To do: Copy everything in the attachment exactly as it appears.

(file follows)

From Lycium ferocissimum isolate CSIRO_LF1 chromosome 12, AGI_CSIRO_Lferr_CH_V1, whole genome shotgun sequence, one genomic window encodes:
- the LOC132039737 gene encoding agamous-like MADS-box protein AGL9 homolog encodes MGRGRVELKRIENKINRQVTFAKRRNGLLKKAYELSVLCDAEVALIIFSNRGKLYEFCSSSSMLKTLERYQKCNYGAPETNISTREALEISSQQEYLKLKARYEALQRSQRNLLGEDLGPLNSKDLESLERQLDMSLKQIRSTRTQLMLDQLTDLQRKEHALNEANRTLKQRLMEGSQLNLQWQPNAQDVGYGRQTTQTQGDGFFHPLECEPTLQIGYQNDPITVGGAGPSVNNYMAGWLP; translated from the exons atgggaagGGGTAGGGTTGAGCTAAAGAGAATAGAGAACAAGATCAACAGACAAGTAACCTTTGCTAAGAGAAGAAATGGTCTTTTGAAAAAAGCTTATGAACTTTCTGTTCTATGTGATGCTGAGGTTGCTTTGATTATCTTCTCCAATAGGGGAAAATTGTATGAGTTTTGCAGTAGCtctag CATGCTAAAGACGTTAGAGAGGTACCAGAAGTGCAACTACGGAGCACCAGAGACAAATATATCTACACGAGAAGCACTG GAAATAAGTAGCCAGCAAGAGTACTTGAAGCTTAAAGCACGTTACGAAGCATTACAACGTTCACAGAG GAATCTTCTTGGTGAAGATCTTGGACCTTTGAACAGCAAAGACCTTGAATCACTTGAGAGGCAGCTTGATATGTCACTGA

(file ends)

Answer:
From Lycium ferocissimum isolate CSIRO_LF1 chromosome 12, AGI_CSIRO_Lferr_CH_V1, whole genome shotgun sequence, one genomic window encodes:
- the LOC132039737 gene encoding agamous-like MADS-box protein AGL9 homolog encodes MGRGRVELKRIENKINRQVTFAKRRNGLLKKAYELSVLCDAEVALIIFSNRGKLYEFCSSSSMLKTLERYQKCNYGAPETNISTREALEISSQQEYLKLKARYEALQRSQRNLLGEDLGPLNSKDLESLERQLDMSLKQIRSTRTQLMLDQLTDLQRKEHALNEANRTLKQRLMEGSQLNLQWQPNAQDVGYGRQTTQTQGDGFFHPLECEPTLQIGYQNDPITVGGAGPSVNNYMAGWLP; translated from the exons atgggaagGGGTAGGGTTGAGCTAAAGAGAATAGAGAACAAGATCAACAGACAAGTAACCTTTGCTAAGAGAAGAAATGGTCTTTTGAAAAAAGCTTATGAACTTTCTGTTCTATGTGATGCTGAGGTTGCTTTGATTATCTTCTCCAATAGGGGAAAATTGTATGAGTTTTGCAGTAGCtctag CATGCTAAAGACGTTAGAGAGGTACCAGAAGTGCAACTACGGAGCACCAGAGACAAATATATCTACACGAGAAGCACTG GAAATAAGTAGCCAGCAAGAGTACTTGAAGCTTAAAGCACGTTACGAAGCATTACAACGTTCACAGAG GAATCTTCTTGGTGAAGATCTTGGACCTTTGAACAGCAAAGACCTTGAATCACTTGAGAGGCAGCTTGATATGTCACTGA